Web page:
The wonderful Vientiane, Laos. Perhaps the sleepiest capital city on the planet? – and I LOVE it!

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So here I am in Laos. It transpires that there are many fascinating countries to see here in Southeast Asia, and this is just another of those places I had never even considered visiting, yet here I am! Having been almost everywhere else I could not forgive myself for missing one out, so after a quick journey I am now sitting in a rustic little coffee and cake shop in the Vientiane town centre.

Well, what a town centre it just couldn’t be more different from any I have seen before. It runs with the urgency of a one-man rural village, it is half asleep, virtually no traffic aside from the occasional tuc tuc, the driver invariably perched behind his vehicle, asleep on a hammock. With tourists being few and far between it is locals I see everywhere, sitting in street side restaurants on tiny plastic chairs, similar to those in Vietnam, rolling balls of sticky rice, the traditional Lao accompaniment to all meals. Everyone seems to be sipping on giant bottles of Lao beer – a source of national pride. I can’t blame them, at less than a dollar a bottle, this is the life. I watch as a young child in front of me is making ripples in puddles with a long narrow twig She is it hitting the water, laughing as it comes up to splash her. Running from one puddle to the next with a beautiful smile on her face I can’t help but watch her. Most children back home spend hours on their ipads, ipods, or their iphones – this young girl is quite content playing with a stick and a puddle.

The locals here are not as overtly smiley and friendly as I found in Myanmar. I find myself being refused pictures quite often which is unusual compared to how open everyone else has been, but to be fair, this place is not as set up for tourists as other parts of Southeast Asia. Indeed this is the beauty of it all. Vientiane is separated from Thailand only by a lazy section of the Mekong River which divides the two. It flows between them both with not much traffic, looking serene and calm. The place is so very close yet so extremely different. No Western chains have raped the place yet, no golden ‘M’ McDonald’s arches, no Starbucks or Costa, just pure and simple local specialties. This is what I crave from my travel experience. The French influence is prevalent in the colorful architecture, with many boulangeries and French restaurants but for me it’s all about the little noodle bars, pad thai and sticky rice. I like to seek out the tiny ones down the dusty side roads, these are always the best ones. Simple and delicious. With a large beer in my hand I am off to find one of these marvels.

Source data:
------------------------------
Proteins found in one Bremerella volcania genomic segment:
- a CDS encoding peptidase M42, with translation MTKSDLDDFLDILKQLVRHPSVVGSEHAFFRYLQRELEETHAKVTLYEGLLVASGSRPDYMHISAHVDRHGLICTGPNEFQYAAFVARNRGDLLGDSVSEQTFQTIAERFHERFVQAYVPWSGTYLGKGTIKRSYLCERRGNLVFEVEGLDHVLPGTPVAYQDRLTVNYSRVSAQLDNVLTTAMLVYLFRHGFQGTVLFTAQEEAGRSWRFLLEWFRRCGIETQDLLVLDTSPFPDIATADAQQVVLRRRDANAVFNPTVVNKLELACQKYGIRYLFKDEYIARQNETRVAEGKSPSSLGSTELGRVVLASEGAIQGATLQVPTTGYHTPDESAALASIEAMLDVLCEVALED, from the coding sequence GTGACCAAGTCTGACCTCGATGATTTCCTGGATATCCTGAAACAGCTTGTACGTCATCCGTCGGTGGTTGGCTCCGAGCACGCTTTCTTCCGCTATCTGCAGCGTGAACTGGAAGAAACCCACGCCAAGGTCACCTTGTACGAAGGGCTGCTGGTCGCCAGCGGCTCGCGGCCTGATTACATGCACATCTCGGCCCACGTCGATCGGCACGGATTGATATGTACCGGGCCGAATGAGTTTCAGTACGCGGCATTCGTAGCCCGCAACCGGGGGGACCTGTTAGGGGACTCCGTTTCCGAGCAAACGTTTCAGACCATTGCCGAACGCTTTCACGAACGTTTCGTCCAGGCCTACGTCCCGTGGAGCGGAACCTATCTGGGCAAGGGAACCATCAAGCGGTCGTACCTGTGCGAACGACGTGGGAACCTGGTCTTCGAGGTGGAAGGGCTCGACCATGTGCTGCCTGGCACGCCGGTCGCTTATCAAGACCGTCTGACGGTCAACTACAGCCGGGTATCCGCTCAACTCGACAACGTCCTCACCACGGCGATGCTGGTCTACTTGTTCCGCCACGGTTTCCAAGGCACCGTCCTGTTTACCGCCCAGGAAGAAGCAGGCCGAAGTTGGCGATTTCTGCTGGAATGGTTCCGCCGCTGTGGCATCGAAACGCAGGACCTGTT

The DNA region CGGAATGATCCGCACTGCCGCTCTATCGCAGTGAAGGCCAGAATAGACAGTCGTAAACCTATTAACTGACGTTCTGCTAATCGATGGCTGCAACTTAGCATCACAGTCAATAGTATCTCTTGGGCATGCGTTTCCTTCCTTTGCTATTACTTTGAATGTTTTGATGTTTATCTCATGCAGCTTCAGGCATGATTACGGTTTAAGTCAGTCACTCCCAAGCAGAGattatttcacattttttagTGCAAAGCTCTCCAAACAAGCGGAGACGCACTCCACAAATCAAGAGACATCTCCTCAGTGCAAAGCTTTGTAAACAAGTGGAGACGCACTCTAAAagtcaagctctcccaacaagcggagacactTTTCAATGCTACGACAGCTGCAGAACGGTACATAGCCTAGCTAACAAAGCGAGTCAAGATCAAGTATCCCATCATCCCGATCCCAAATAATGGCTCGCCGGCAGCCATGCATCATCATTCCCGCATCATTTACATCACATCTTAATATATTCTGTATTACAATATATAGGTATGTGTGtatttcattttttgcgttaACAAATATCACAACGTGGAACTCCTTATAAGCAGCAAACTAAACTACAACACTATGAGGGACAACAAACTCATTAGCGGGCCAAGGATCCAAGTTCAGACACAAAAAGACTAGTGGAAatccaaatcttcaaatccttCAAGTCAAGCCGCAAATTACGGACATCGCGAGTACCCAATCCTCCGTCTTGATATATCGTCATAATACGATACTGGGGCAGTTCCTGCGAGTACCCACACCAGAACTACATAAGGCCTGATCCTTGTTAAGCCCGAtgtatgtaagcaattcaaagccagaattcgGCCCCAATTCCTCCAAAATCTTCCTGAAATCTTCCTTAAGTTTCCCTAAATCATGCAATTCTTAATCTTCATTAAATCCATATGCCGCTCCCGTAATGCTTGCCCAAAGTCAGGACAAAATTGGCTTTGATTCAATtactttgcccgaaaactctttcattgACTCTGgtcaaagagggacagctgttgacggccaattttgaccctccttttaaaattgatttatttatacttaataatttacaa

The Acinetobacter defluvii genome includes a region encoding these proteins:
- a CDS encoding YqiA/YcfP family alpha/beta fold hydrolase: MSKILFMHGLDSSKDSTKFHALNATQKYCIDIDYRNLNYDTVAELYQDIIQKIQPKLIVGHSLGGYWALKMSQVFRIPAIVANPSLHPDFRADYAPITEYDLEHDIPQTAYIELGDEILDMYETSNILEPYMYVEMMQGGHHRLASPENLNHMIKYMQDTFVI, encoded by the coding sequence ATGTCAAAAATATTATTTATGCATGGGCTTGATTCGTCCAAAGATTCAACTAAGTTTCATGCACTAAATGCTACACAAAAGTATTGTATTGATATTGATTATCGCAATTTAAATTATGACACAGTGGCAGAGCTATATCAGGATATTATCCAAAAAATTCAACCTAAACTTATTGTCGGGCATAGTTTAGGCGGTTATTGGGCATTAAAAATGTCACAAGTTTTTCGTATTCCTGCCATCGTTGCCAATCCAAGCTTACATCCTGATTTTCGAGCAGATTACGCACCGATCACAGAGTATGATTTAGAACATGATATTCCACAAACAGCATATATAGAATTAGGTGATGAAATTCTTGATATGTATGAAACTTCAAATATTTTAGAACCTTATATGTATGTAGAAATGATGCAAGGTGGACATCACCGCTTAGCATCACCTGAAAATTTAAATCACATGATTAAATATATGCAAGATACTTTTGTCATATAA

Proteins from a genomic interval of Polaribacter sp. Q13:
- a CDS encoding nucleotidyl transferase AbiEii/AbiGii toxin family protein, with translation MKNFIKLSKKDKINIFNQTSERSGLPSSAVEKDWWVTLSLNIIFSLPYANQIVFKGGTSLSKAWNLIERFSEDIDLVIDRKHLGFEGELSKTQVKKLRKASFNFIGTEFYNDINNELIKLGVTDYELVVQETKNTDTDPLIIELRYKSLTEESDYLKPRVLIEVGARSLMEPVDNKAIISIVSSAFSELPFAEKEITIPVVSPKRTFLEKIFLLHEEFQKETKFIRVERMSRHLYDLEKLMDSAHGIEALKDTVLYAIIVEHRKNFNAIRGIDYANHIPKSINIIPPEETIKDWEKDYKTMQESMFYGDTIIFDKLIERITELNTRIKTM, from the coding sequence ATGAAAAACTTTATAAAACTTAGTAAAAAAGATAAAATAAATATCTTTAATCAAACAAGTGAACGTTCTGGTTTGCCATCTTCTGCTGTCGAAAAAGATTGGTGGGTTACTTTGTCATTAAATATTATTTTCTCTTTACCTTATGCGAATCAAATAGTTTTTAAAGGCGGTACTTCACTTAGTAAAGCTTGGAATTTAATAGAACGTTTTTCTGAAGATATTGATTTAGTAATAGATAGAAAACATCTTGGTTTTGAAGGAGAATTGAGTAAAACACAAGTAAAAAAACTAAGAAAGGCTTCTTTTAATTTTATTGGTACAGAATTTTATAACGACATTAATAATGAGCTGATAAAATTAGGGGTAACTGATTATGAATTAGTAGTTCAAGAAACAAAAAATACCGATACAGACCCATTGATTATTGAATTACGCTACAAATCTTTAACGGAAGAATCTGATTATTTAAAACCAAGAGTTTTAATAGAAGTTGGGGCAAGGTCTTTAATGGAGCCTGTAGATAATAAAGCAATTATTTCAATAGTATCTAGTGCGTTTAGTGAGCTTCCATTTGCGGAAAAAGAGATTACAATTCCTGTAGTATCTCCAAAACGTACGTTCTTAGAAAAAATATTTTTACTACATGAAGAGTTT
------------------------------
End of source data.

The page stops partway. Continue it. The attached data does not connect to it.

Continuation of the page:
Surprisingly, my hotel is not cheap here in Vientiane, I suspect I have to pay extra for the ants and mosquitoes – apparently this is a Boutique Hotel! With just one glance inside I have to change my room, it is literally crawling with spiders too and after all the money I have just shelled out I refuse to stay in it. I have been spoilt all across Asia so far. As I present my angry, and actually slightly amused, face to reception I stand next to a man who is already in conversation with the receptionist. He is an American trying to ask a simple question. I understood his English under all that twang…just.

“Excuse me, is there a mall here?” (He means a shopping centre).


“Oh good, and is it still open?”

I check my watch, the time is just after six in the evening.

“No, it close at five.” comes the short reply.

“Oh, shoot” he says, “Well, is there perhaps another one? I need to buy some things and I fly in the morning.”

“Airport open.”

“I know, but I want the shopping mall.”

“Shopping mall open.”

“…But you just said it closed at five?”


The American and I exchange a glance of total bewilderment…What? We both laugh and he turns back to the receptionist. “So, is there another one?”


“Okay, and is that open?”


“Really? Great, it is open after six?”

“No, closed.”

He lets out an exasperated sigh and shakes his head at me completely flummoxed, poor guy, I really feel for him. Even if there is one open, he won’t find out!

“Anything else I can do for you?” the receptionist asks with a blank face. The poor man claps both his hands on his head in despair and exits the hotel. The receptionist turns to me with the same blank look. “Can I help you?”

I smile at her, resigned to the fact I that am going to spend the night in the spider infested room and say, “No, don’t worry.” and I am out of there in a flash.